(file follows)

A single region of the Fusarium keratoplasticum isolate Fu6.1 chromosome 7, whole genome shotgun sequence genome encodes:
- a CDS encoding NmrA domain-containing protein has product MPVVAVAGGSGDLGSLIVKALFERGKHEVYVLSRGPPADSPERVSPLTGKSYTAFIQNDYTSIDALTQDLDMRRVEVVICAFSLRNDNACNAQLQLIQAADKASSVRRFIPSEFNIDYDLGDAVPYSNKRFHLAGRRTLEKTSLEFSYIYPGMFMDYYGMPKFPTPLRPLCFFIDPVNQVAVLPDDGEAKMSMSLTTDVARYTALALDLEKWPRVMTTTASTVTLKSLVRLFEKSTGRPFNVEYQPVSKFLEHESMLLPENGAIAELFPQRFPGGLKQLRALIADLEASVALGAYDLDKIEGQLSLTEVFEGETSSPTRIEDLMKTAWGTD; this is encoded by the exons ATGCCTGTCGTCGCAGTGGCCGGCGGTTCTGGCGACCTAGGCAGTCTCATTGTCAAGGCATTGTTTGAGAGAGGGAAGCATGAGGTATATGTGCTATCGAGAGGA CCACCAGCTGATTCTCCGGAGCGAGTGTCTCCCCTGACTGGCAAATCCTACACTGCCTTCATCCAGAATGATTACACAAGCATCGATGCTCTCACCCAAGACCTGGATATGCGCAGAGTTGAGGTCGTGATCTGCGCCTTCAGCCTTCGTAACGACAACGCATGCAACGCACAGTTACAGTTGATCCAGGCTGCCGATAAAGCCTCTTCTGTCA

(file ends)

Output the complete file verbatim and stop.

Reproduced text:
A single region of the Fusarium keratoplasticum isolate Fu6.1 chromosome 7, whole genome shotgun sequence genome encodes:
- a CDS encoding NmrA domain-containing protein has product MPVVAVAGGSGDLGSLIVKALFERGKHEVYVLSRGPPADSPERVSPLTGKSYTAFIQNDYTSIDALTQDLDMRRVEVVICAFSLRNDNACNAQLQLIQAADKASSVRRFIPSEFNIDYDLGDAVPYSNKRFHLAGRRTLEKTSLEFSYIYPGMFMDYYGMPKFPTPLRPLCFFIDPVNQVAVLPDDGEAKMSMSLTTDVARYTALALDLEKWPRVMTTTASTVTLKSLVRLFEKSTGRPFNVEYQPVSKFLEHESMLLPENGAIAELFPQRFPGGLKQLRALIADLEASVALGAYDLDKIEGQLSLTEVFEGETSSPTRIEDLMKTAWGTD; this is encoded by the exons ATGCCTGTCGTCGCAGTGGCCGGCGGTTCTGGCGACCTAGGCAGTCTCATTGTCAAGGCATTGTTTGAGAGAGGGAAGCATGAGGTATATGTGCTATCGAGAGGA CCACCAGCTGATTCTCCGGAGCGAGTGTCTCCCCTGACTGGCAAATCCTACACTGCCTTCATCCAGAATGATTACACAAGCATCGATGCTCTCACCCAAGACCTGGATATGCGCAGAGTTGAGGTCGTGATCTGCGCCTTCAGCCTTCGTAACGACAACGCATGCAACGCACAGTTACAGTTGATCCAGGCTGCCGATAAAGCCTCTTCTGTCA